Throughout the month of February, The Met will celebrate Black History Month with virtual programs for all ages. Beginning Thursday, February 11, The Met invites children, teens, and adults to participate in artmaking activities, workshops, and programs that reflect the work of Black artists and elevate Black narratives in art.  
Schedule of Virtual Programming:
Thursday, Feb. 11, 6:00 p.m. to 7:00 p.m.: The Observant Eye Online
Participate in a live discussion and close looking session focusing on the painting, Let My People Go by Aaron Douglas, a leading visual artist of the Harlem Renaissance. No previous knowledge of art is necessary. Adult learners from all backgrounds and fields of study are welcome; registration is required.
Wednesday, February 17, 1 p.m.: Virtual School Break Program– Kente Creations
During school break, kids and their families are invited to create works of art and learn about the West African kente cloth. The Met’s own Kente Prestige Cloth serves as inspiration for an artmaking activity.  Recommended for families with children ages 3 through 11. Please note: This program is prerecorded.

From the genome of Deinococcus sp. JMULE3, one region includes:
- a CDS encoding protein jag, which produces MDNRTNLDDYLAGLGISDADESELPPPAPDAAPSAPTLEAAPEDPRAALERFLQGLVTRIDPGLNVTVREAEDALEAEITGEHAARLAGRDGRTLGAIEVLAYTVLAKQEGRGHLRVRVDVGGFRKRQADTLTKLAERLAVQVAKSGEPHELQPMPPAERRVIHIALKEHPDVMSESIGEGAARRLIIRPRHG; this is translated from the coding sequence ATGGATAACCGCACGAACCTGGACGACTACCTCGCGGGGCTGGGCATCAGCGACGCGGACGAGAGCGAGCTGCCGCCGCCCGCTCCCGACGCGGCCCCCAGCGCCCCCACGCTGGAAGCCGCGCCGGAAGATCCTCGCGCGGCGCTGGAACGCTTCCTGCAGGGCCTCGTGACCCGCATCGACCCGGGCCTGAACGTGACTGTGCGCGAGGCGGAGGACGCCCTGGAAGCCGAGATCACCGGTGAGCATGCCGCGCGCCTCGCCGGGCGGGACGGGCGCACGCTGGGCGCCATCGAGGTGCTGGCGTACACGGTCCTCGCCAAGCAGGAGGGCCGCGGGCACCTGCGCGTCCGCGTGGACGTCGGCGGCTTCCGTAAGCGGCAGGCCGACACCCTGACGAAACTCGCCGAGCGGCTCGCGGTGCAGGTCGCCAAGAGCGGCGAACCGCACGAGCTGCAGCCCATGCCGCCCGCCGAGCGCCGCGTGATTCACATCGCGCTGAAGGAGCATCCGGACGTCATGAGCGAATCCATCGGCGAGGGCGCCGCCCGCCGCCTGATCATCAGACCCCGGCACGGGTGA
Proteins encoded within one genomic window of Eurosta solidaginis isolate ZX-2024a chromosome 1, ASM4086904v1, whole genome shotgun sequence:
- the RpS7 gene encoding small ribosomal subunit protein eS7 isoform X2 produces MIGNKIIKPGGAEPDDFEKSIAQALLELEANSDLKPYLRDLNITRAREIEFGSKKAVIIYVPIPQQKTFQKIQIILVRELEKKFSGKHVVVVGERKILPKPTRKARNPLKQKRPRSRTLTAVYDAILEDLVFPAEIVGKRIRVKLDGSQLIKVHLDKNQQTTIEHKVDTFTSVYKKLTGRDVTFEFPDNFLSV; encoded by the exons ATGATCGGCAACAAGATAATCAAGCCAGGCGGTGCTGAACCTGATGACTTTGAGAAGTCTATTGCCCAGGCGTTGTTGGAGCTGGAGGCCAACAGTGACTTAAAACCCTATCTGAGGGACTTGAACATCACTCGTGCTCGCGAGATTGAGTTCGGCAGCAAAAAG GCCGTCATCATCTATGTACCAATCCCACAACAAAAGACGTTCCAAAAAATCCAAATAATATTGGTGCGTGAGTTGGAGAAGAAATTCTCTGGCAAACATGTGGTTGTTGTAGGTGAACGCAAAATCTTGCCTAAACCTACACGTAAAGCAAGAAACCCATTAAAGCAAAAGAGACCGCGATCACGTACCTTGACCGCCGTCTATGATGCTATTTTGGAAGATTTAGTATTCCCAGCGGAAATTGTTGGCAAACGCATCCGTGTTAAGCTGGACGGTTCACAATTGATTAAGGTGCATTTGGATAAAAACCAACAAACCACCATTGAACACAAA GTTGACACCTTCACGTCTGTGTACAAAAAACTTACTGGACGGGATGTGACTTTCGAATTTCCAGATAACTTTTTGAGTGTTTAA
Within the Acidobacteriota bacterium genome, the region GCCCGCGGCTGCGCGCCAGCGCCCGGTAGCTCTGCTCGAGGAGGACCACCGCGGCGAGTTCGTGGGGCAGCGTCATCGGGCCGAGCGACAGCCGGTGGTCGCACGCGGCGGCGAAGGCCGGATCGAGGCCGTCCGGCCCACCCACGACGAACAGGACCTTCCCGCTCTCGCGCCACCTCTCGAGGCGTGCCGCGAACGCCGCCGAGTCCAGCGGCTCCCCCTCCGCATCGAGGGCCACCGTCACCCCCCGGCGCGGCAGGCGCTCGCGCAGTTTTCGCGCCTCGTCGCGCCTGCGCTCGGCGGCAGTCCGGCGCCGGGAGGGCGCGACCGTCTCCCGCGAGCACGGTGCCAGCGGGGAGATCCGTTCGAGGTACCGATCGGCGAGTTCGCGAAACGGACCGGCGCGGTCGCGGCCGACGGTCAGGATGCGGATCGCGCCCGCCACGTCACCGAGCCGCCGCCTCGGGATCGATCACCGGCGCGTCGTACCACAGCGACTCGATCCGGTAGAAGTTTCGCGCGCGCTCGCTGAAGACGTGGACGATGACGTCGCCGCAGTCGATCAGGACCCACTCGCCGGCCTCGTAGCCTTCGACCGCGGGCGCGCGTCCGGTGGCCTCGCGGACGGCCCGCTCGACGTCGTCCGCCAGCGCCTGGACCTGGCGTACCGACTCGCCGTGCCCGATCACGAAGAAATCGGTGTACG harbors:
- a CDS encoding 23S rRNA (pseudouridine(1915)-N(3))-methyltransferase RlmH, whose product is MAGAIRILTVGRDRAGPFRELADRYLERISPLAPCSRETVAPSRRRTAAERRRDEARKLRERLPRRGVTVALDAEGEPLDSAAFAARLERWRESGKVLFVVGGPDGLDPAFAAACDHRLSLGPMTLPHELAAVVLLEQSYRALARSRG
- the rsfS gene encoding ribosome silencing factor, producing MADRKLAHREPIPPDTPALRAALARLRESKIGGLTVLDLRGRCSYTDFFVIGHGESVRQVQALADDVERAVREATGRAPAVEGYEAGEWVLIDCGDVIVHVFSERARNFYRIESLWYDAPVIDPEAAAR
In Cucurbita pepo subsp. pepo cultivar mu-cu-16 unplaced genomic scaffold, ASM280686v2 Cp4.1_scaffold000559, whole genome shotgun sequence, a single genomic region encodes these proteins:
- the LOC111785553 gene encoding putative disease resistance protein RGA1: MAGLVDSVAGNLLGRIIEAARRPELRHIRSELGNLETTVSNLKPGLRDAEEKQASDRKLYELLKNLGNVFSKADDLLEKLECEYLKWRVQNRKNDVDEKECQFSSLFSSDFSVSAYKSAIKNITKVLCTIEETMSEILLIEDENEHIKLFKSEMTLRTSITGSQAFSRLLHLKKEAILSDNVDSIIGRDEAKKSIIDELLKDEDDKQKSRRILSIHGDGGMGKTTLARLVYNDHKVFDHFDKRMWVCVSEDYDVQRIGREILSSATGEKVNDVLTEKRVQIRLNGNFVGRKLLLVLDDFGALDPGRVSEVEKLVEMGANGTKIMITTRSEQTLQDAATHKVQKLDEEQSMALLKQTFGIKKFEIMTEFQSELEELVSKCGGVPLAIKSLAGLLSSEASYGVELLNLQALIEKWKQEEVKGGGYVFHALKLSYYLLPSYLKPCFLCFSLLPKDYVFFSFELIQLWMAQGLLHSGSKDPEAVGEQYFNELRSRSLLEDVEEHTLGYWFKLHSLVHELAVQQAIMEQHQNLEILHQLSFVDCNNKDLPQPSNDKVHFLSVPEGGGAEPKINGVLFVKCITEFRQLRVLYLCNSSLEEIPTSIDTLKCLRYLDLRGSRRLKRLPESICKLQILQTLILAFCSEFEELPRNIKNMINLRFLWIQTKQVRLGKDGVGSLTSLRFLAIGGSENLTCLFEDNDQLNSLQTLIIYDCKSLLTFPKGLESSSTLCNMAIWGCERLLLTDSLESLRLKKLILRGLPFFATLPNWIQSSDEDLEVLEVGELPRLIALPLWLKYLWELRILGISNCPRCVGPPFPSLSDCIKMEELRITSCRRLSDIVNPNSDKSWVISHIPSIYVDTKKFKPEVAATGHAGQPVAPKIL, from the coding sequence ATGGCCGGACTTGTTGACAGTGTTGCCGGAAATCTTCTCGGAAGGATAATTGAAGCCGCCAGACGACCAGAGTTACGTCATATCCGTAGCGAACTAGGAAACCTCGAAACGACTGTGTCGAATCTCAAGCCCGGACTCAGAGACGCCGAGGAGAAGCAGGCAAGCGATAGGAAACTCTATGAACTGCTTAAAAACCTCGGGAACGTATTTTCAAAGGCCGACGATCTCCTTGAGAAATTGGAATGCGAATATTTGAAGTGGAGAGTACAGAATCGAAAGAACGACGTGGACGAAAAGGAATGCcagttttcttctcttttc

Thursday, February 18, 12:00 p.m. to 12:10 p.m.: Storytime with The Met
Storytime with The Met, a read-aloud program for children and families, will feature the story Thank you, Omu! by Oge Mora. Recommended for families with children ages 18 months to 6 years. Please note: This program is prerecorded.
Saturday, February 20, 1:00 p.m. to 1:20 p.m.: Saturday Sketching
Teens will find inspiration in the print Stud Poker by Charles Henry Alston during an Instagram Live drawing workshop. Participants receive live drawing instruction from a Met teaching artist and experiment with different drawing approaches. Tag us at @metteens to be featured on the Met Teens Instagram account.
Celebrating Black Art and Identities
Audiences of all ages can learn about how African American culture has shaped art history with The Met’s new YouTube playlist Celebrating Black Identities. It features interviews, conversations, performances, and more, that celebrate Black art, identities, and voices in conversation with The Met Collection.
Additional activations will take place on The Met’s Instagram, @metmuseum, with an Artist Spotlight: Disabled Artists Respond to The Met featuring dancer Jerron Herman and weekly Instagram live conversations between teens and Black Met staff @metteens.

The Metropolitan Museum of Art David H. Koch Plaza, © The Metropolitan Museum of Art

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